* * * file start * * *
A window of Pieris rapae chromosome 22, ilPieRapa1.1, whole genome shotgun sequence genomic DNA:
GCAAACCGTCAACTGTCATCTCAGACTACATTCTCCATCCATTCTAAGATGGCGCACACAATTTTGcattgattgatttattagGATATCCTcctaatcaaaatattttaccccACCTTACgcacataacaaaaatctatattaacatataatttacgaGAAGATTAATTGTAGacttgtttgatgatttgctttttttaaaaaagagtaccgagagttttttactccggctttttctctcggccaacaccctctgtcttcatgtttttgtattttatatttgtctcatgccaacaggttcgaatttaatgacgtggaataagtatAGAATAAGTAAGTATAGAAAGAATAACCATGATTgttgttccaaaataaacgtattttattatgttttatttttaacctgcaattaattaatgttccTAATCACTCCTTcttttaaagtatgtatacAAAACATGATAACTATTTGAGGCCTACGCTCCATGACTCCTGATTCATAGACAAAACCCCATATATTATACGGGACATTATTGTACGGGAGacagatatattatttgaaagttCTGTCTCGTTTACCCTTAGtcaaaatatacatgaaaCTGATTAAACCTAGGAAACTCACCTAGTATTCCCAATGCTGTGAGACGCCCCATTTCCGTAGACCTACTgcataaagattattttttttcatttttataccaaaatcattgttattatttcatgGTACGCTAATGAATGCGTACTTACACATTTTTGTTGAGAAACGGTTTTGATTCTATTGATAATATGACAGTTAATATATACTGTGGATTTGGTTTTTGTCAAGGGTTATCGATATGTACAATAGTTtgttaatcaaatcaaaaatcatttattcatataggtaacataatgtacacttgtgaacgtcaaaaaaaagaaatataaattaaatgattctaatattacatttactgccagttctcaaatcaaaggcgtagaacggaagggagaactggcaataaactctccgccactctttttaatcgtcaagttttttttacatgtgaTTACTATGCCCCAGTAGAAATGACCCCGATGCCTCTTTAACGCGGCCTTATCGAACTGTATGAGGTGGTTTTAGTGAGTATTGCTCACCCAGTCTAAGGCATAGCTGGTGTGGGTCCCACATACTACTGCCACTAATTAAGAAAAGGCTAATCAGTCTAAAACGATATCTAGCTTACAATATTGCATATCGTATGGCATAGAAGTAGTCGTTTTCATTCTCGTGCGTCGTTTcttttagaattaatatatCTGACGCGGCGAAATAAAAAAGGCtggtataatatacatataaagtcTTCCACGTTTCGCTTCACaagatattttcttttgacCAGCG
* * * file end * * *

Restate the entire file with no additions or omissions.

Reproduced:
A window of Pieris rapae chromosome 22, ilPieRapa1.1, whole genome shotgun sequence genomic DNA:
GCAAACCGTCAACTGTCATCTCAGACTACATTCTCCATCCATTCTAAGATGGCGCACACAATTTTGcattgattgatttattagGATATCCTcctaatcaaaatattttaccccACCTTACgcacataacaaaaatctatattaacatataatttacgaGAAGATTAATTGTAGacttgtttgatgatttgctttttttaaaaaagagtaccgagagttttttactccggctttttctctcggccaacaccctctgtcttcatgtttttgtattttatatttgtctcatgccaacaggttcgaatttaatgacgtggaataagtatAGAATAAGTAAGTATAGAAAGAATAACCATGATTgttgttccaaaataaacgtattttattatgttttatttttaacctgcaattaattaatgttccTAATCACTCCTTcttttaaagtatgtatacAAAACATGATAACTATTTGAGGCCTACGCTCCATGACTCCTGATTCATAGACAAAACCCCATATATTATACGGGACATTATTGTACGGGAGacagatatattatttgaaagttCTGTCTCGTTTACCCTTAGtcaaaatatacatgaaaCTGATTAAACCTAGGAAACTCACCTAGTATTCCCAATGCTGTGAGACGCCCCATTTCCGTAGACCTACTgcataaagattattttttttcatttttataccaaaatcattgttattatttcatgGTACGCTAATGAATGCGTACTTACACATTTTTGTTGAGAAACGGTTTTGATTCTATTGATAATATGACAGTTAATATATACTGTGGATTTGGTTTTTGTCAAGGGTTATCGATATGTACAATAGTTtgttaatcaaatcaaaaatcatttattcatataggtaacataatgtacacttgtgaacgtcaaaaaaaagaaatataaattaaatgattctaatattacatttactgccagttctcaaatcaaaggcgtagaacggaagggagaactggcaataaactctccgccactctttttaatcgtcaagttttttttacatgtgaTTACTATGCCCCAGTAGAAATGACCCCGATGCCTCTTTAACGCGGCCTTATCGAACTGTATGAGGTGGTTTTAGTGAGTATTGCTCACCCAGTCTAAGGCATAGCTGGTGTGGGTCCCACATACTACTGCCACTAATTAAGAAAAGGCTAATCAGTCTAAAACGATATCTAGCTTACAATATTGCATATCGTATGGCATAGAAGTAGTCGTTTTCATTCTCGTGCGTCGTTTcttttagaattaatatatCTGACGCGGCGAAATAAAAAAGGCtggtataatatacatataaagtcTTCCACGTTTCGCTTCACaagatattttcttttgacCAGCG